Tag Archives: thanksgiving

Thanksgiving: Gateway to Answered Prayer (Part 2)

Did you know that Jesus released thanksgiving as a means of receiving answers?  I didn’t — until the Holy Spirit showed me this, in the story of the multiplication of the five loaves and two fish, found in John 6.  The concept is hidden away in what may appear to be an insignificant detail.

John 6:11 tells us, “And Jesus took the loaves; and when he had given thanks, he distributed to the disciples, and the disciples to them who had sat down; and likewise of the fish as much as they wanted.”  We know the story: five thousand men, plus women and children, were fed, and twelve baskets were left over. 

The story seems to end there.  John moves on to tell about Jesus going up into a mountain to pray and then walking on the water in the middle of the night.  But look at John 6:23, a seemingly insignificant explanation of how the multitudes found Jesus the next day: “However, other boats came from Tiberias near to the place where they had eaten bread, after the Lord had given thanks.”   Why did John mention that last phrase at all?  Because the concept of thanksgiving as a gateway to answers is there.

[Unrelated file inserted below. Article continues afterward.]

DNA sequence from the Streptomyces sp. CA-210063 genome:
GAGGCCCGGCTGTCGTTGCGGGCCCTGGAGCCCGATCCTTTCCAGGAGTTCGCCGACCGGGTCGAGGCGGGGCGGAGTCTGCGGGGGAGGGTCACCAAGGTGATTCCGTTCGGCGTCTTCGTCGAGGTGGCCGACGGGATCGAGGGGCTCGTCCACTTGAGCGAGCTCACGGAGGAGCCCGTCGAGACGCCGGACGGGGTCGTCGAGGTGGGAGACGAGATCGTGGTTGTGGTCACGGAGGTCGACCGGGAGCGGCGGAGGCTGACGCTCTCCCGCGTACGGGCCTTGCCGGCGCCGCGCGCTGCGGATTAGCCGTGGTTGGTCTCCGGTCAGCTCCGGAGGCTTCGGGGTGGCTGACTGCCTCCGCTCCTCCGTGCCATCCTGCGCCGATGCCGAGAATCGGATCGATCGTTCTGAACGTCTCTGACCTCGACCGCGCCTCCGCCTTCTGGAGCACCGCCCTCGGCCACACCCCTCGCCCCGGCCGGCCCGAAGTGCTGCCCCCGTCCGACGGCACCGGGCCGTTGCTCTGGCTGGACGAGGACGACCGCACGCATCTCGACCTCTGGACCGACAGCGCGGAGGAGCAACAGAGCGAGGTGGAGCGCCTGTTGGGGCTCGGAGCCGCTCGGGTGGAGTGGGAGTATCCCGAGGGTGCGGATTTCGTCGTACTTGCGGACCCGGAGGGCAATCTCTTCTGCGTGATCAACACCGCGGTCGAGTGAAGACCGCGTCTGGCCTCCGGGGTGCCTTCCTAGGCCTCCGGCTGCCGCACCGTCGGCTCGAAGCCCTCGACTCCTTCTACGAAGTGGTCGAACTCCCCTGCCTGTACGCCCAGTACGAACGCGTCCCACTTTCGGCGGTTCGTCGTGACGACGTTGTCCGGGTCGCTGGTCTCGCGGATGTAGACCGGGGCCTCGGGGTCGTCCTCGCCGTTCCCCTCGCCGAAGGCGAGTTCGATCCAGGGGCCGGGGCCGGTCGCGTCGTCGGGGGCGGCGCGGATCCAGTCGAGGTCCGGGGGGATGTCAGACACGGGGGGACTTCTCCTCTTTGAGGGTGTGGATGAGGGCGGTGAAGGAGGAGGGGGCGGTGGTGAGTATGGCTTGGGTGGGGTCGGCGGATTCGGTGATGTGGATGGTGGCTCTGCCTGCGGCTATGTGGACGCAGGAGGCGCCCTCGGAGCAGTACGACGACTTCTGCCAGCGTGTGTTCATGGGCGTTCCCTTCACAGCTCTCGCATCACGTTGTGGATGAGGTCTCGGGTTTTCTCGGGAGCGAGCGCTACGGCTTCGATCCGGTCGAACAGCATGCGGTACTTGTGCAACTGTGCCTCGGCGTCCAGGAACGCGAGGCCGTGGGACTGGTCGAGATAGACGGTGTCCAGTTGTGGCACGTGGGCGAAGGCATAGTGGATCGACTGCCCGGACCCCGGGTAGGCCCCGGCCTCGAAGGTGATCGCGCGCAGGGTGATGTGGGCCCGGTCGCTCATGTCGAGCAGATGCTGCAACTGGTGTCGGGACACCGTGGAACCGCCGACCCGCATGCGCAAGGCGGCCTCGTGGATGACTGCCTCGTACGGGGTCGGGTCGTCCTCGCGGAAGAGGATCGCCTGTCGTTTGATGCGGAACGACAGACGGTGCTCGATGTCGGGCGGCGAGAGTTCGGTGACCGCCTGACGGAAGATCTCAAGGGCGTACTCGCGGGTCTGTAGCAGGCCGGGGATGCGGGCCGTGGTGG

Five thousand men, plus women and children, were fed with five loaves and two fish after Jesus released His faith for the miracle through giving thanks to His Father.  Yes, He gave thanks out of a grateful heart for the food He had to work with — but He also was giving thanks for what God was about to do.  His prayer request was linked with His thanksgiving.

May I suggest that if the answers to your prayers are not flowing in as you would like them to, that thanksgiving may be the missing component — the peg that needs to be put in place to secure the needed result?  Yes, thank the Lord for all that He has already done for you, but add to that your confident thanksgiving that He has heard your current request and has sent the answer in response.